First Starlink Satellites with Laser Links Headed for Polar Orbit Confirms SpaceX
Following the successful launch of 143 spacecraft, including 10 Starlink satellites, in SpaceX’s first ride-sharing launch, the company’s founder has confirmed suspicions of new laser technology for its internet satellites.
In a tweet Sunday, SpaceX founder Elon Musk confirmed that, not only did the day’s launch include laser communication terminals aboard the Falcon 9, but that all future satellites will feature the technology starting next year.
When I asked Gwynne Shotwell about SpaceX's biggest achievements in 2020, she listed the laser communications demonstration near the top. "That was extraordinary," she said. https://t.co/C9GfdFV640
— Eric Berger (@SciGuySpace) January 25, 2021
All sats launched next year will have laser links. Only our polar sats have lasers this year & are v0.9.
— Elon Musk (@elonmusk) January 25, 2021
Responding to a thread about the Falcon 9’s newly-confirmed laser technology, Musk said, “All sats launched next year will have laser links,” including that “only our polar sats have lasers this year & are v0.9.”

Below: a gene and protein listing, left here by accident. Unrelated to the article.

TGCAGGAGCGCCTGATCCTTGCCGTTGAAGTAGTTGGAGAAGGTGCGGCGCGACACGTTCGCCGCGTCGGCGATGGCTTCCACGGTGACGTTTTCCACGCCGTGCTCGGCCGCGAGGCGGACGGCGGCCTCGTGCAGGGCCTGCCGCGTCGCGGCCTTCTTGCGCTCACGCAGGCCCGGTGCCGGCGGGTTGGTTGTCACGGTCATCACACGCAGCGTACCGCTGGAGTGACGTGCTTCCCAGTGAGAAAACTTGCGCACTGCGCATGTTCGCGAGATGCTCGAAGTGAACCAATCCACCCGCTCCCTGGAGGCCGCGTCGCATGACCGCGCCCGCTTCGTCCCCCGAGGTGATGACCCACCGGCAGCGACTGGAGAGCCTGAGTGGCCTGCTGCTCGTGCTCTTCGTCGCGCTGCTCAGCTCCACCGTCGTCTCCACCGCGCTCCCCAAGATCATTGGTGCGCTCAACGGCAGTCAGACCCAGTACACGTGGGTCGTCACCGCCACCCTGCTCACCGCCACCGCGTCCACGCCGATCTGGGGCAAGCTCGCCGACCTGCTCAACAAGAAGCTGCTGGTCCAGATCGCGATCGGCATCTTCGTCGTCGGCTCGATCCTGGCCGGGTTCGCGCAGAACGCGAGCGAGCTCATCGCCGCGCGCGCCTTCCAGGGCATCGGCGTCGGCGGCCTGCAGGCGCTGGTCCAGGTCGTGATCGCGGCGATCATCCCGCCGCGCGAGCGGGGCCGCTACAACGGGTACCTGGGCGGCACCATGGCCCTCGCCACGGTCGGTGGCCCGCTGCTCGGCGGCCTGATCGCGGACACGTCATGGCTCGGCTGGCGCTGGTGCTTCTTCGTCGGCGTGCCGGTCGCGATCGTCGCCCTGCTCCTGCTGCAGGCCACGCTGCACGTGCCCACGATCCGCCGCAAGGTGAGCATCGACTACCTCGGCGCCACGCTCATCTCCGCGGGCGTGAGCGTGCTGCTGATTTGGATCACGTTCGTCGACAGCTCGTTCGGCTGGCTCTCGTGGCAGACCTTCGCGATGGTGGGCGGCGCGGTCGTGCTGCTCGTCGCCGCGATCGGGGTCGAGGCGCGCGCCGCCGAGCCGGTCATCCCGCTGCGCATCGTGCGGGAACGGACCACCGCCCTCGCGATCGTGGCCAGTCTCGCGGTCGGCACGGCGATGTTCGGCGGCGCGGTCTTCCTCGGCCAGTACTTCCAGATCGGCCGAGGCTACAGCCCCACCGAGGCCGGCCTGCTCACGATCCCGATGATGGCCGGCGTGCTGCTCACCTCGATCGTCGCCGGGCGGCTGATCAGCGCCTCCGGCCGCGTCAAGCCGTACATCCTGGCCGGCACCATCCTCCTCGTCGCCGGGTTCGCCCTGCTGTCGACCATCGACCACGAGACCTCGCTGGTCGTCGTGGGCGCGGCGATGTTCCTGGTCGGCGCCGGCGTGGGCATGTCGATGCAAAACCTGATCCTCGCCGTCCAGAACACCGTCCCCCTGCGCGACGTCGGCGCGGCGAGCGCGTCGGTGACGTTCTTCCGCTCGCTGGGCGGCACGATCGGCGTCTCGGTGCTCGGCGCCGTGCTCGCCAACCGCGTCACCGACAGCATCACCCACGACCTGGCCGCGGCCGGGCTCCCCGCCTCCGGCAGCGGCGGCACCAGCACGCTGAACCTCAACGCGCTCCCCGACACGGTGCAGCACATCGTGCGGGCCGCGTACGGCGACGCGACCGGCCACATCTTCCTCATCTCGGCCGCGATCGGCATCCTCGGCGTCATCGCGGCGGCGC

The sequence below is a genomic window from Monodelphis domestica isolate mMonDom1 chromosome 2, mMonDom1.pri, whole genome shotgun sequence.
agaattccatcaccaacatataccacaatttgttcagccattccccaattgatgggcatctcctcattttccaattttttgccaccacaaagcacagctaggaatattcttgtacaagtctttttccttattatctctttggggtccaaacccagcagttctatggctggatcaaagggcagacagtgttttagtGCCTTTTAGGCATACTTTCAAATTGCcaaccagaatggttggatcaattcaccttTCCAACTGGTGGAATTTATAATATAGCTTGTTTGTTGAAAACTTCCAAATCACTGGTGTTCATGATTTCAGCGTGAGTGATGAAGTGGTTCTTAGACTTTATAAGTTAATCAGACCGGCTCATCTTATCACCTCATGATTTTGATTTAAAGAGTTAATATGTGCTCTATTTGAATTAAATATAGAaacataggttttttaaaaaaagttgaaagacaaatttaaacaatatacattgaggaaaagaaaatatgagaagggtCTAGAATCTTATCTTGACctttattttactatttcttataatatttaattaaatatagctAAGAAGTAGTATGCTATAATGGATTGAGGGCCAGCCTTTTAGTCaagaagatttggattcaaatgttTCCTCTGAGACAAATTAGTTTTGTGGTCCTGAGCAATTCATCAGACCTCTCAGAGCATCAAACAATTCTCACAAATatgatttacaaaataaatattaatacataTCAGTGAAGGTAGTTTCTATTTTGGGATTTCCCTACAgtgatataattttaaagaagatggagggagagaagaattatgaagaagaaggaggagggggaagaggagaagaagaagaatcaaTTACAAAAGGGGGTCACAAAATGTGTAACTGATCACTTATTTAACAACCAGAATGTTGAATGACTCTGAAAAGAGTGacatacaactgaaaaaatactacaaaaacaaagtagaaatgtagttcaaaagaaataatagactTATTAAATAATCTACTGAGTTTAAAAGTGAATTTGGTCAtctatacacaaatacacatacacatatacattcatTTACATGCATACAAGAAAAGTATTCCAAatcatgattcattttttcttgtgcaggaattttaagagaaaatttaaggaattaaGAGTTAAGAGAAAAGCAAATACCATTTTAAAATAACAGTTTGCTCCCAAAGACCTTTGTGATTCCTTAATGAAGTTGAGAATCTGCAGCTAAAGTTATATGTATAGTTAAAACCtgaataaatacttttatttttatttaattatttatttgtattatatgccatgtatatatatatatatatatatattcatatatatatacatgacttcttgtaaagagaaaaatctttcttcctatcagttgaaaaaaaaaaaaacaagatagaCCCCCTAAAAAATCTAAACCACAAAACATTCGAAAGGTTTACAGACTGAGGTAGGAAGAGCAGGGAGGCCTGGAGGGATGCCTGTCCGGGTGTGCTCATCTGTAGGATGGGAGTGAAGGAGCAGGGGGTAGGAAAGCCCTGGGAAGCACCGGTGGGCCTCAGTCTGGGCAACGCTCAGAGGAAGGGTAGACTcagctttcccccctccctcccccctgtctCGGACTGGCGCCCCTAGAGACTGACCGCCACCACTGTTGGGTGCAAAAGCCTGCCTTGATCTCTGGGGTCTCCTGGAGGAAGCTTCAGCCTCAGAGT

SpaceX’s laser technology is especially important for the company’s satellites deployed at Earth’s poles, reducing the need for ground stations entirely and thus permitting internet access at the world’s most extreme locations.
While its currently-orbital satellites largely do not include lasers, with the exception of those at Earth’s poles, future iterations all over the world will, allowing cross-satellite interplay, and better overall internet access, regardless of a person’s location.
As SpaceX uses Starlink to revolutionize satellite internet, the company will continue to upgrade its hardware as needed. And with next year already on the horizon, we’re one step closer to laser satellite internet, a feat long-speculated by SpaceX enthusiasts and onlookers.
Currently, Starlink internet is in beta for select users in the United States, Canada and the UK. The new high-speed internet is changing the game for rural customers, who previously relied on expensive and slow traditional satellite internet.
Starlink recently changed its beta website to let eligible users sign up instantly, if their location supports the service.